There are mountains of stone and dunes of sand – and, now, even mountains of clothing. Clothing waste has been produced in such large quantities that landfills bearing insurmountable piles of these garments are now visible from space. The impact fast fashion has on the environment is a lot more significant than most people realize, as these products are often not biodegradable.
How the ‘fast fashion’ mountain was formed
— SkyFi (@SkyfiApp) May 10, 2023
Located beside the Iquique port in Chile‘s Atacama Desert sits a mountain of discarded clothing that’s been building up for years. The pile has become so large that the company SkyFi, developers of a satellite photo and video app, have captured an image of the waste pile from space.
“The 50 cm resolution image, which is classified as Very High Resolution, was taken using satellite imagery, and it shows how big the pile is compared to the city in the bottom of the picture,” the developers wrote on their blog, as they revealed the photos of the clothing mountain on May 10, 2023.
Clothing that can’t be sold in the United States, Europe, or Asia, which has been estimated to weigh up to 59,000 tons a year, is shipped to Latin America for resale. However, only about 20,000 tons of that make it across the continent, with the other 39,000 ending up at the landfill in the desert.
A lot of these garments are not biodegradable and contain toxic chemicals, meaning they’ll possibly sit in the landfill for centuries.
It’s no one’s responsibility to clean it up
The mountain‘s position in the Alto Hospicio free zone of northern Chile is critical, as it means it’s no one’s responsibility to clean it up, nor does anybody have to pay tariffs to try and take the clothing away. As such, the mountain just continues to grow every year.
It’s also located close to some of the poorer neighborhoods in Iquique, so a lot of locals and migrants scour through the landfill to try and find less-damaged items that they can wear themselves or try to resell in the city.
While the growth of the mountain of clothing seems never-ending, one company is trying to use the discarded garments in other ways, to reduce the amount of waste. EcoFibra takes these post-consumer items and transforms them into insulation panels that can be used in housing construction.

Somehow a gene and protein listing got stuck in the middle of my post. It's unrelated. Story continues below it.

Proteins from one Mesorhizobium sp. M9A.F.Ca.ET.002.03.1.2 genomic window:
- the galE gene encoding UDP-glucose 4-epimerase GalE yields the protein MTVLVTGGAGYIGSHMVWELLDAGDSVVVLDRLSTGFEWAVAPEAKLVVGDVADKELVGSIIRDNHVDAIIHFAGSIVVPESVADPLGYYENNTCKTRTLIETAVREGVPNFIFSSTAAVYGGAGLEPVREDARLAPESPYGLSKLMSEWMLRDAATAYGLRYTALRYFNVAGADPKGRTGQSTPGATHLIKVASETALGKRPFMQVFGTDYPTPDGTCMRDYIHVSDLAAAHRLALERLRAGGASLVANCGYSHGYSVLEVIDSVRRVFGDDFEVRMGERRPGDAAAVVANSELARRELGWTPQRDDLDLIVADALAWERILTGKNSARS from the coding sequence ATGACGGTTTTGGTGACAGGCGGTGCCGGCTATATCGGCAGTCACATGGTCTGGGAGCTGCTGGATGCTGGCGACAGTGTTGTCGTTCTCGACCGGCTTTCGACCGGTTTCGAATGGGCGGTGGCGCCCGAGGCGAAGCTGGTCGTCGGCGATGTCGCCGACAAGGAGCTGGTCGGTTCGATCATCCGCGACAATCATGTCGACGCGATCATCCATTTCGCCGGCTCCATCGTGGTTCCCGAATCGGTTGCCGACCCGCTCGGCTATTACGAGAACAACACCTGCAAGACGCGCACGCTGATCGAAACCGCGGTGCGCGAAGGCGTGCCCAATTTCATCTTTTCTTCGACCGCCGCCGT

The company’s founder, Franklin Zepeda, said that, with the growing issue of clothing waste, “I wanted to stop being the problem and start being the solution.”
Fast fashion is at the heart of the problem
The biggest contributor to the clothing waste problem is the “fast fashion” industry, which tries to bring quick-changing trends to consumers in an affordable way. It encourages frivolous consumerism, hoping buyers will continue to purchase as new fads come and go. In 2021, fast fashion’s market size was $106.4 billion. In 2023, it will likely hit $122.9 billion. This is a major increase that will no doubt have damaging effects on the environment.
As of now, fast fashion contributes about two-to-10 percent of the world’s total carbon emissions. All of the clothing being made is barely even purchased by consumers, with nearly 85 percent of all the textiles ending up in dumps like the one in Chile. According to the Ellen McArthur Foundation, enough clothing to fill an entire garbage truck is sent to a landfill every second.
Additionally, the fast fashion industry uses a large amount of water – we’re talking about 7,500 liters just to make a single pair of jeans. The UNCTAD estimates the industry uses about 93 billion cubic meters of water every year. For context, that’s enough to provide five million people with clean drinking water.
The water waste produced by clothing manufacturing also pollutes our planet’s rivers and streams. “When we think of industries that are having a harmful effect on the environment, manufacturing, energy, transport and even food production might come to mind,” a UN report explained. “But the fashion industry is widely believed to be the second most polluting industry in the world.”